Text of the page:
Finally, The Tide thinks that, to make the desired impact of reducing corruption in Nigeria, Bawa’s EFCC must initiate and promote measures to prevent corruption in addition to detecting and sanctioning corrupt officials and their activities.
There is no doubt that the fight against corruption in Nigeria is a herculean one but with the requisite political will, courage, determination and channelling of needed resources, the Leviathan can be contained and Nigerians given a fresh lease of life. Bawa stands at the threshold of history of giving his compatriots an anti-graft agency they can be proud of.
That Military Invasion In Imo
The security crisis in the South-East is getting more and more frightening. Under the guise of the Indigenous People of Biafra (IPOB), the Eastern Security Network (ESN) and their affiliates, many organisations roam the five states of Imo, Anambra, Enugu, Abia and Ebonyi, sowing violent and criminal activities. Innocent people are killed and their homes burned. The mob hides under the blackmail of separatist politics, making the geopolitical zone almost uncontrollable.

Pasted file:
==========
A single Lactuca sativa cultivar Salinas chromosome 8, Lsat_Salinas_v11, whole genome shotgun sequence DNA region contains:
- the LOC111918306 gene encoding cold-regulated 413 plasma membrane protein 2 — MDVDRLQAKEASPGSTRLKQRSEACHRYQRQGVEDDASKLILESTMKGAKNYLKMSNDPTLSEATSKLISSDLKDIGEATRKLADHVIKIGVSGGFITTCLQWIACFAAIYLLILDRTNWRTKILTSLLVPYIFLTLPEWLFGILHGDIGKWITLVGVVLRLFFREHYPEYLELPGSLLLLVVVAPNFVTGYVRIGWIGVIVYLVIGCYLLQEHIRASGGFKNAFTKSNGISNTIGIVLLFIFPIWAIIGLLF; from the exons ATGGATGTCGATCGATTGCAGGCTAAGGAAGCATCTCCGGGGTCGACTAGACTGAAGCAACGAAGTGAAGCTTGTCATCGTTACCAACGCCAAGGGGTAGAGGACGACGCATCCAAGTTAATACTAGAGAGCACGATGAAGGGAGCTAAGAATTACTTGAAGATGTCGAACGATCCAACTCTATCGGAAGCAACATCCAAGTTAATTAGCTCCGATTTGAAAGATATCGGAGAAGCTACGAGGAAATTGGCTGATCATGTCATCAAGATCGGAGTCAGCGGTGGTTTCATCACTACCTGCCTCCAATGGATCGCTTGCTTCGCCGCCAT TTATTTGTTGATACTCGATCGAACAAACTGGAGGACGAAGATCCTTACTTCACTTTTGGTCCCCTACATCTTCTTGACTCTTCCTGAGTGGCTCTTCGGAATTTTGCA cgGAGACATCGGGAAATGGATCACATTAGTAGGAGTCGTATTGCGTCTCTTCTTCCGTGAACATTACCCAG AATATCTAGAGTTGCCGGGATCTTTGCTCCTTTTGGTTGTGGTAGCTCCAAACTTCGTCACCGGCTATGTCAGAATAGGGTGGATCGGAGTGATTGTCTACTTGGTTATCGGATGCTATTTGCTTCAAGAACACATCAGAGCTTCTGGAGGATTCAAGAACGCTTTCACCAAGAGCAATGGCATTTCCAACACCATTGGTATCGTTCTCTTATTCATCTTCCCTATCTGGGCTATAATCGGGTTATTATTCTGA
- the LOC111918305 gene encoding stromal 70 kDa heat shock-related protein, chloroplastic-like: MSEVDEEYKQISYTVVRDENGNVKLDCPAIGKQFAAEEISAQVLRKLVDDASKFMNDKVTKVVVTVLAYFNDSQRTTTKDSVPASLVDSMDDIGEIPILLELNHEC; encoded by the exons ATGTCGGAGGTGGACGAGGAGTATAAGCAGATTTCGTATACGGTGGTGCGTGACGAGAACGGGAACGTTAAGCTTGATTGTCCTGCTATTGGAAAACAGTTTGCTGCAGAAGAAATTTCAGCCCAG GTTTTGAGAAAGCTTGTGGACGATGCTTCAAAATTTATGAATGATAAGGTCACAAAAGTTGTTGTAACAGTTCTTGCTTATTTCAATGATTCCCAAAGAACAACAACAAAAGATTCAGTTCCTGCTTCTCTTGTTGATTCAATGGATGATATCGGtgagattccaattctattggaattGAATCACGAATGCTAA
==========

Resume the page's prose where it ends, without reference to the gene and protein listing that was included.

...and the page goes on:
The situation is worsening despite the resolution of governors in the zone to curb increasing violence and homicides in the region by bringing into effect the dysfunctional regional security outfit, Ebube Agu. At the height of the crisis was a recent encounter between soldiers and youths of Umuokwu Izombe community in Oguta Local Government Area of Imo State where no fewer than 10 persons were slaughtered. About 12 houses, comprising the palace of the traditional ruler, Eze Pius Muforo, were reportedly charred and 15 others ruined.
According to sources, trouble commenced when soldiers in the area had a heated variance with some youths of the community over crude oil bunkering activities. During the brawl, the officers allegedly shot and killed a youth of the community. Angered by the contretemps, the youths were said to have mobilised and mugged the soldiers, culminating in the apparent murder of two army personnel and the smouldering of vehicles.